Review: Bootleg by Karen Blumenthal

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It began with the best of intentions. Worried about the effects of alcohol on American families, mothers and civic leaders started a movement to outlaw drinking in public places. Over time, their protests, petitions, and activism paid off—when a Constitutional Amendment banning the sale and consumption of alcohol was ratified, it was hailed as the end of public drunkenness, alcoholism, and a host of other social ills related to booze. Instead, it began a decade of lawlessness, when children smuggled (and drank) illegal alcohol, the most upright citizens casually broke the law, and a host of notorious gangsters entered the public eye. Filled with period art and photographs, anecdotes, and portraits of unique characters from the era, this fascinating book looks at the rise and fall of the disastrous social experiment known as Prohibition.

Prohibition is generally a hard thing to explain to high schoolers. Alcohol is just such a normal part of life that most teenagers can’t imagine a time when it would be illegal to the general public. This book gives  good background on why Prohibition got passed and has plenty of ties to the modern “war on drugs”. It’s not that Prohibition was a bad idea, it’s just that it wasn’t enforced and there was no way of knowing how blatantly Americans would defy the new law. This is a good, easily understandable explanation of how things got so out of hand and how something that was perceived to be for the good of the nation ended up crashing and burning. Lots of pictures, lots of well explained background, and the author does an excellent job of not condemning Prohibition out of hand, but pointing out WHY it didn’t work and why it was such an issue to begin with.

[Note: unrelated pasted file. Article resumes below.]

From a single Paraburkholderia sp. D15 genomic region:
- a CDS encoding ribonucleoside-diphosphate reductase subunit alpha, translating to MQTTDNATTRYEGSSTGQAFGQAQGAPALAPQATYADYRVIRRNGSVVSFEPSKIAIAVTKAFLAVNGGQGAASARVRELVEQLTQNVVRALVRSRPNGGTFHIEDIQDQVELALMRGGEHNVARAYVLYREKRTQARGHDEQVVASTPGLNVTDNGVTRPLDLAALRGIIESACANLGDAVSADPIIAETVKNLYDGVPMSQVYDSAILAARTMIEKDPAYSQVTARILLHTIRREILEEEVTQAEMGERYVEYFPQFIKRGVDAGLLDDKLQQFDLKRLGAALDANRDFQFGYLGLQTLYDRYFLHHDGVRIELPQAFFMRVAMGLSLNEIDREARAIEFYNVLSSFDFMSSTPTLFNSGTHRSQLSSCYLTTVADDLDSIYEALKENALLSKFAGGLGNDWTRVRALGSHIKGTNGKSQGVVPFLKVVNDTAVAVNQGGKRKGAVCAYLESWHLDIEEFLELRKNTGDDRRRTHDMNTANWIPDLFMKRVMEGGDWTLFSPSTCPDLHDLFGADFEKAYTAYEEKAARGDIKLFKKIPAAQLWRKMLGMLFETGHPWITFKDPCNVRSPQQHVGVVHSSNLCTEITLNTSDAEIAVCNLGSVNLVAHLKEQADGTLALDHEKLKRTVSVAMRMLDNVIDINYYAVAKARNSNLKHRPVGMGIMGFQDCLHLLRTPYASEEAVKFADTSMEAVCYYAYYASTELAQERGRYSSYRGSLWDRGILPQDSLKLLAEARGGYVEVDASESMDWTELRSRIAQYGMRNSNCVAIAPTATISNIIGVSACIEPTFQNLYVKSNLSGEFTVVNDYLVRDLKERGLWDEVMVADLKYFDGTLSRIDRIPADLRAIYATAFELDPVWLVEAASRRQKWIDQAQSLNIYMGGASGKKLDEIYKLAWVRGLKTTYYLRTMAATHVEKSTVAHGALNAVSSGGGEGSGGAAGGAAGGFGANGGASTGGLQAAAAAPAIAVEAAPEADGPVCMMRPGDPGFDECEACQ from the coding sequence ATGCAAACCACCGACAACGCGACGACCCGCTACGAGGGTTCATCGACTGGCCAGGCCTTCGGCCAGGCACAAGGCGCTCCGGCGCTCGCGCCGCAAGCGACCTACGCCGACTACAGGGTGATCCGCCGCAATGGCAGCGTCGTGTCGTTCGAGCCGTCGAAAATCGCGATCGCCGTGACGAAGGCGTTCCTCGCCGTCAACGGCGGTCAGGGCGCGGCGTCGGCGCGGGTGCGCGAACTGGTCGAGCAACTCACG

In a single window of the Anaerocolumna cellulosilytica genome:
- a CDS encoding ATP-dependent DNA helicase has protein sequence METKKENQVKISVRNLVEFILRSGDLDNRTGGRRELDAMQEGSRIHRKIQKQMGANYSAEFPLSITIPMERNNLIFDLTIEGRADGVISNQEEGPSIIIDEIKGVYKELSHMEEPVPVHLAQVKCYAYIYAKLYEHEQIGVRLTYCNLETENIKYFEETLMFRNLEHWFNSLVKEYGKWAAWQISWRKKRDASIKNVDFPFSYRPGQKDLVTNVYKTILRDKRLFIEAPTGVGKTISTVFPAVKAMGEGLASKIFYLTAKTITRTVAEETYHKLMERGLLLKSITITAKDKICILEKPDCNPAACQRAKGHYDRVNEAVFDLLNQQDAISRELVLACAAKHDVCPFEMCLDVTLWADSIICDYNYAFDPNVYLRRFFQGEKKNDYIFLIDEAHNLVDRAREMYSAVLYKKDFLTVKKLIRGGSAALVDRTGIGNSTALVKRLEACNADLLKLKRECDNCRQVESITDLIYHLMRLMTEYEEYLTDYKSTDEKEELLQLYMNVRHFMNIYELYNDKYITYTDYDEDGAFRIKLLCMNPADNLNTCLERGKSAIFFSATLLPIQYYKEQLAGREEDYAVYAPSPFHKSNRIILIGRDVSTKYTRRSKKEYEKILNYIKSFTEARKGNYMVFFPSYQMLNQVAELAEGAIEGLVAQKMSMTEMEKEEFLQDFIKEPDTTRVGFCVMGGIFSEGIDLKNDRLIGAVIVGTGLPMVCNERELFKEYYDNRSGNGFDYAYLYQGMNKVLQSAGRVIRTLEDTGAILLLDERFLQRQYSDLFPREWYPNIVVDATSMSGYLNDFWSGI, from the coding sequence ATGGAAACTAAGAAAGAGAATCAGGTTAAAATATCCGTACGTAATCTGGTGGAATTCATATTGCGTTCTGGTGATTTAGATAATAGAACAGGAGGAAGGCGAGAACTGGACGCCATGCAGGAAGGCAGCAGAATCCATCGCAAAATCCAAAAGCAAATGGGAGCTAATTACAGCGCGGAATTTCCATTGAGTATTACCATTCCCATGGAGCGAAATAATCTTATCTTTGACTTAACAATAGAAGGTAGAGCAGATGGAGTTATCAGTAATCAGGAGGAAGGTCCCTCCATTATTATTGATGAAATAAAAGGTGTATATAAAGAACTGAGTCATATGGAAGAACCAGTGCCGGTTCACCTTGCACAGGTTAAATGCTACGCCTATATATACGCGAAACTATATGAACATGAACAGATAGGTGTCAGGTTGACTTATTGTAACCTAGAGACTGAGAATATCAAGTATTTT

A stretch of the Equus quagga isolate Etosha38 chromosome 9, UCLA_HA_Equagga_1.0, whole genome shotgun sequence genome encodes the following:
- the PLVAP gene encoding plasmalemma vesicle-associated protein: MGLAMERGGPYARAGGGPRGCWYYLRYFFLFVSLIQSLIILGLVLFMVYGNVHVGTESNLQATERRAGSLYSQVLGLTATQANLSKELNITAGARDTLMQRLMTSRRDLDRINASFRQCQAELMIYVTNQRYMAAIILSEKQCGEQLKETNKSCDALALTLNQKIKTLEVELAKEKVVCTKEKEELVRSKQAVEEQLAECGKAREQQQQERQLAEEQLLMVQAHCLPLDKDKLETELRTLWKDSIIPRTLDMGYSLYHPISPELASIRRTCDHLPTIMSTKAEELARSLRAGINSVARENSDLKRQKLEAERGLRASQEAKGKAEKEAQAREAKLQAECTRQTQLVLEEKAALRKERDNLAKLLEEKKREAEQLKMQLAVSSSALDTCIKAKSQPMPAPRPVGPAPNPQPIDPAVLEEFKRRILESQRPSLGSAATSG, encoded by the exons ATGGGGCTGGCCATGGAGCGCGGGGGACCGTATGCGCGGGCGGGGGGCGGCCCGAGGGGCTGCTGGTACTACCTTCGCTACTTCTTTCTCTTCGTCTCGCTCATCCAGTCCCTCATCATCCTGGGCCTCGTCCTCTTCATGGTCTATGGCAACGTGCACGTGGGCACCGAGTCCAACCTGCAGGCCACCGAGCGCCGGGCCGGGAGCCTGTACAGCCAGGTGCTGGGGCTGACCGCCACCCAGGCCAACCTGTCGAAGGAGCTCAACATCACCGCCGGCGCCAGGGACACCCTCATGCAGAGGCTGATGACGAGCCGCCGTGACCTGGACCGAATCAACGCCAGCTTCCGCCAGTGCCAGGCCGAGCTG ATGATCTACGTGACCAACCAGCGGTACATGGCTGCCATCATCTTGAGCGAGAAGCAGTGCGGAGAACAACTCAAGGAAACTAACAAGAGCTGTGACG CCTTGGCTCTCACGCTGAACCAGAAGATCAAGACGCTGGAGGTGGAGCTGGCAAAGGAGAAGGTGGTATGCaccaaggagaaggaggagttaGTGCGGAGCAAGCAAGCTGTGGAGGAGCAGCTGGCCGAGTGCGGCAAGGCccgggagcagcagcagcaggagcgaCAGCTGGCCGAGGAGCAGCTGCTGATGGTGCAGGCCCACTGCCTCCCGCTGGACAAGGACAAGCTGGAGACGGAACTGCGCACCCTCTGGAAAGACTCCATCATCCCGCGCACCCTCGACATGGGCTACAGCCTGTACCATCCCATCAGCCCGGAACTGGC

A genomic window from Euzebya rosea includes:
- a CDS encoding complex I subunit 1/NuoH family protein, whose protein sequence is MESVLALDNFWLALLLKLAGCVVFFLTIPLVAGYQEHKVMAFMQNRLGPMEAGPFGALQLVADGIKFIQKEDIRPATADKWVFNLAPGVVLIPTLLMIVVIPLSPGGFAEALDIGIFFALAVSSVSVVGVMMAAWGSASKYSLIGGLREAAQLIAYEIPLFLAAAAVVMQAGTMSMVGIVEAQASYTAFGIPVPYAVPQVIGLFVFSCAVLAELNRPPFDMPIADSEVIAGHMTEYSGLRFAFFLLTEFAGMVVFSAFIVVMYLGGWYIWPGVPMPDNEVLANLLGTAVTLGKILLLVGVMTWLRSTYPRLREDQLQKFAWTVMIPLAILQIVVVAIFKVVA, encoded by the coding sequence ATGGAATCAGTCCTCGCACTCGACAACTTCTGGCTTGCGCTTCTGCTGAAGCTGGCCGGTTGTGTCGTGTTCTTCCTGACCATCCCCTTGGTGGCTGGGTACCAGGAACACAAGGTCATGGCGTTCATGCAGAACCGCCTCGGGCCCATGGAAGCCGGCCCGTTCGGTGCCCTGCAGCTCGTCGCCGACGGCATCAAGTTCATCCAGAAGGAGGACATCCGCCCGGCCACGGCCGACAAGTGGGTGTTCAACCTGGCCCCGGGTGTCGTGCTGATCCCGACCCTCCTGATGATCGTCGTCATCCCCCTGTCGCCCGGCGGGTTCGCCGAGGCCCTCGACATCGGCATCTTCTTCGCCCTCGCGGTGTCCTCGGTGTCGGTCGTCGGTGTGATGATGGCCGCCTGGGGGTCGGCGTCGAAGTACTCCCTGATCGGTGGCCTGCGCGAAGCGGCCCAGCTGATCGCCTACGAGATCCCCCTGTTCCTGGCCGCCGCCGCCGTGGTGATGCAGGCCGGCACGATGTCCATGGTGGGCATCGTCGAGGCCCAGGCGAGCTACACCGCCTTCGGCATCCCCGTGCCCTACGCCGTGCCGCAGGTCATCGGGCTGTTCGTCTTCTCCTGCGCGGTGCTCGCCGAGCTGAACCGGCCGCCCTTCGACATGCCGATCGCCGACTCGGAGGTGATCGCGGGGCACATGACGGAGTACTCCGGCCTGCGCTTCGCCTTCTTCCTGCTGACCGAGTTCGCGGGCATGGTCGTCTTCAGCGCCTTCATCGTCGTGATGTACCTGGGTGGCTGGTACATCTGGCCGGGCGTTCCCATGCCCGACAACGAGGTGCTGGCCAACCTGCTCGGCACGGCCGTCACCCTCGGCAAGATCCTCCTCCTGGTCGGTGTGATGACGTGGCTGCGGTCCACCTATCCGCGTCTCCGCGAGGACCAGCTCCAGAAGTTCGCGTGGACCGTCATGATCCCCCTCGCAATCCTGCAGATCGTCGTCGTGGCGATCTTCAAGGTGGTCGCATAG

4 out of 5

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